What customers don’t want is to be ignored during a crisis.  They want transparency and clear communication as to what the status is and anticipated recovery time.  The majority of your customers will be satisfied with confident and timely communications.  What amazes me is that we are at a point in time where using social media and digital communication should be primary part of crisis communication plan.  You would think that someone at AT&T had to either be asleep at the wheel or choosing not to participate in the discussion.  Either way it’s another PR black eye for the communications company.

Beyond the Basics: Creating Your Online Community

In the second episode of Beyond the Basics, I met with Jason Peck (@jasonpeck) of eWayDirect. Jason is the Product Manager, Social Media for eWayDirect, a full service interactive marketing agency. One area I’ve seen Jason and eWayDirect really perform is in the area of creating online communities for their customers. Some of the key points I learned from Jason during our discussion:

  • Determine if an online community is best for your business. Research your customers and see if it’s applicable.
  • Have a plan in place before you start your online community. Don’t just get caught up in launch activities, know where you are going after Day 1.
  • Have a resource in place to own the community management function, otherwise it can fail.

I want to thank Jason for his time and great insight. Stay tuned for the next episode to air in early December.

New LinkedIn Groups Features Enhance Community Management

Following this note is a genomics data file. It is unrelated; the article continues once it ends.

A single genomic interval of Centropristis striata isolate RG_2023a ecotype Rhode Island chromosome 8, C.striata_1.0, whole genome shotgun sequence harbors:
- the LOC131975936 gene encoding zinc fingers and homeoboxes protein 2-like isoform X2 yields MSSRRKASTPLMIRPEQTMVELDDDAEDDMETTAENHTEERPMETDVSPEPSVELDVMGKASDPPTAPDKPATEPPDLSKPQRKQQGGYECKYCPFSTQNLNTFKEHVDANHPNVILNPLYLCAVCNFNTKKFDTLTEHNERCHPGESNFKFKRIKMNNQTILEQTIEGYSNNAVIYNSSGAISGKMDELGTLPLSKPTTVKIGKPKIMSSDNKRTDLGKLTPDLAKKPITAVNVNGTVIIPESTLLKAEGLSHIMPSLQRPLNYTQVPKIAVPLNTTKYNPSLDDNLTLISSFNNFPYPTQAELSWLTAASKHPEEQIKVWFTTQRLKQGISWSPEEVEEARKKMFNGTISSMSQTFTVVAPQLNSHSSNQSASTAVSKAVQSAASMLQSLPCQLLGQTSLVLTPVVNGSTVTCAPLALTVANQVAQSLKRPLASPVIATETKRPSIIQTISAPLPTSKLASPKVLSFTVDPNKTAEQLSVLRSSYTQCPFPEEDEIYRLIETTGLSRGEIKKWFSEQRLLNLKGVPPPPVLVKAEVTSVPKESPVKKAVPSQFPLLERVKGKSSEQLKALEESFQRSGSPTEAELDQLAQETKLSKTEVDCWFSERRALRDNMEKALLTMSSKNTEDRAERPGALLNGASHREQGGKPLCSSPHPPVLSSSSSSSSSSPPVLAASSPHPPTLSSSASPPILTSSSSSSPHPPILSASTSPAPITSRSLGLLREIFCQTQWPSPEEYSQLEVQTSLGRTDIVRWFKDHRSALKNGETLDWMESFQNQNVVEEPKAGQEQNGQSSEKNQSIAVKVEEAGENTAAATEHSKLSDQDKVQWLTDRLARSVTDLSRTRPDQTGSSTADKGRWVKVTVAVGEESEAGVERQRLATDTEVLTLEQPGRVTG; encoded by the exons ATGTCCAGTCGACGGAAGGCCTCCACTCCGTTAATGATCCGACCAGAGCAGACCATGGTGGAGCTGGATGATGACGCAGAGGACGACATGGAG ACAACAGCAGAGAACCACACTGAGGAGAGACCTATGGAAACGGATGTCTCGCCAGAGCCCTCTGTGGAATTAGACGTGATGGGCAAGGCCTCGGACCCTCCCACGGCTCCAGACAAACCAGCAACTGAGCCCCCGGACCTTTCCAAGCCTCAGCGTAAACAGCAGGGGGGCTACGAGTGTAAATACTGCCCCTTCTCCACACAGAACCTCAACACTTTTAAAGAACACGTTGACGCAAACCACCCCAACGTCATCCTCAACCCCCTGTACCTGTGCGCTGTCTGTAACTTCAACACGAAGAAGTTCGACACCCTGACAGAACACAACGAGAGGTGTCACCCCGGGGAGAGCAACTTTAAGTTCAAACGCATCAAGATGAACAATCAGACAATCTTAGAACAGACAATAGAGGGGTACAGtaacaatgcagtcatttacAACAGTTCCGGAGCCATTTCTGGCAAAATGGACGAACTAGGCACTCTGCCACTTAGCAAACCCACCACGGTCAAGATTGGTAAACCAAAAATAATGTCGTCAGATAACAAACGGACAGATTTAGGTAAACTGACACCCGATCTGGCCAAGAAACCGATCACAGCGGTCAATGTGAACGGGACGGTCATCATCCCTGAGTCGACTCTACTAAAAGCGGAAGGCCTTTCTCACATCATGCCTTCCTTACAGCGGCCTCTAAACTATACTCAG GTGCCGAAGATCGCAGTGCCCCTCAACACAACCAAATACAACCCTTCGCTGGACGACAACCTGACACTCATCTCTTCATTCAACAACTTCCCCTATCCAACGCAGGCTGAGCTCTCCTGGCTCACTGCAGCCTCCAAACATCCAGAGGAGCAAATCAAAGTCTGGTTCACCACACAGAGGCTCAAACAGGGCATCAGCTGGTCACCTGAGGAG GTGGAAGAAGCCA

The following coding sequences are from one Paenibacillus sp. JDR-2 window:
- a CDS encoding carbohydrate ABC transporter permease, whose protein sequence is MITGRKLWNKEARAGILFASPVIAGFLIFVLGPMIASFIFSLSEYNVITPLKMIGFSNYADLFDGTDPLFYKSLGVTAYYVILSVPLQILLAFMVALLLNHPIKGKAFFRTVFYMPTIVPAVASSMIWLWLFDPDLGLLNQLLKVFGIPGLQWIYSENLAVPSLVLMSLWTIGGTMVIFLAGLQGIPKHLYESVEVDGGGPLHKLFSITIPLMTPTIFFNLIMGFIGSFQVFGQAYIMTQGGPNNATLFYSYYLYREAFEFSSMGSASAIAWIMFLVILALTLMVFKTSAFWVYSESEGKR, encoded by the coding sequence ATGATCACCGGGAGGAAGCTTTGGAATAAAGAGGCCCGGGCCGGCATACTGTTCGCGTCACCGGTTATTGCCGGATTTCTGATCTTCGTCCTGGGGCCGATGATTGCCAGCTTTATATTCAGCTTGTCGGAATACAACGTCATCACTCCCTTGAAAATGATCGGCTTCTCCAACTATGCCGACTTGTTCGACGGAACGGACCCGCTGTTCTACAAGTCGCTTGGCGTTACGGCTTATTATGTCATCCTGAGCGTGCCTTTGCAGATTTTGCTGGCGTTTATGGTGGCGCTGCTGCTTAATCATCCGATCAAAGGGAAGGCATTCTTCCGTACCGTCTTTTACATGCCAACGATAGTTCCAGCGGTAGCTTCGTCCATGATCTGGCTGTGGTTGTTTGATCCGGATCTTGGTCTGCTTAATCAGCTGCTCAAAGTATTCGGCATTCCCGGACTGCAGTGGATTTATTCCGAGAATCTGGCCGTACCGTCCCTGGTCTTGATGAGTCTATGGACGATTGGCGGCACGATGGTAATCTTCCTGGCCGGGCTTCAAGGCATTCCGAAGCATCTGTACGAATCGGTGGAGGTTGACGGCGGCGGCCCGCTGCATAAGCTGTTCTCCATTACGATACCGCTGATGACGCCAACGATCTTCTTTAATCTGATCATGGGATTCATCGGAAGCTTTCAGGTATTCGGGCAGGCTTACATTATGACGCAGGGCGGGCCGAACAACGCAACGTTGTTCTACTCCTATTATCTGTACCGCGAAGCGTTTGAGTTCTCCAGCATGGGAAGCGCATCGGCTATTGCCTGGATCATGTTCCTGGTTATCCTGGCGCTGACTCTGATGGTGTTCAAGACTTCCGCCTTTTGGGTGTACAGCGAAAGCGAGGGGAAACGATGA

LinkedIn has rolled out several new features over the past few months to better help you manage your groups.  Previously groups were limited in terms of creating a place to store information that you always want available to members like rules for posting discussions.

LinkedIn Group Rules LinkThe new group features allow you to create a group rules page that informs your group members of specific rules for posting content in the group, how to join subgroups or any other process you want to communicate.  In the past I’ve had to use the Featured Discussion control but this kept those discussions at the top of the discussion board and became annoying.  Group rules allow you to put this content in a popup window that allows members to easily review the information.  The Group Rules link displays on every page on the top right-hand corner for easy access.  You can still select specific discussions to appear in the Manager’s Choice box that appears just underneath the Group Rules link.

LinkedIn Tools for managing discussions

Another new feature that allows for better community management is the ability to flag discussions.  Many times you may have members promoting events or promotions that you want available to the group but don’t necessarily want displayed on the landing page.  Too many promotions may deter people from joining the group.  Now you can flag specific discussions as promotions and they will appear on the new promotions page.  Other features include the ability to either delete the discussion or reply privately to the person who posted if you need to inform them of a rule infraction.

In the past I have deleted discussions when someone was pushing too many promotions in my group.  Now I have the ability to move it to a more proper space.  Deleting a discussion should be a last resort for someone that is abusing the group rules.  Usually what they have to say is important and relevant to members but this new feature keeps promotions from cluttering up the main page.

The only change I have not liked in the recent LinkedIn updates is that now the old news feature has been lumped into the discussions.  The news feature allowed you to link a RSS feed including Twitter streams into a separate news page.  Now these news items will appear in the discussions.  Depending on the Twitter stream you have linked it can be too many updates so be cautious in how you link RSS feeds into your group.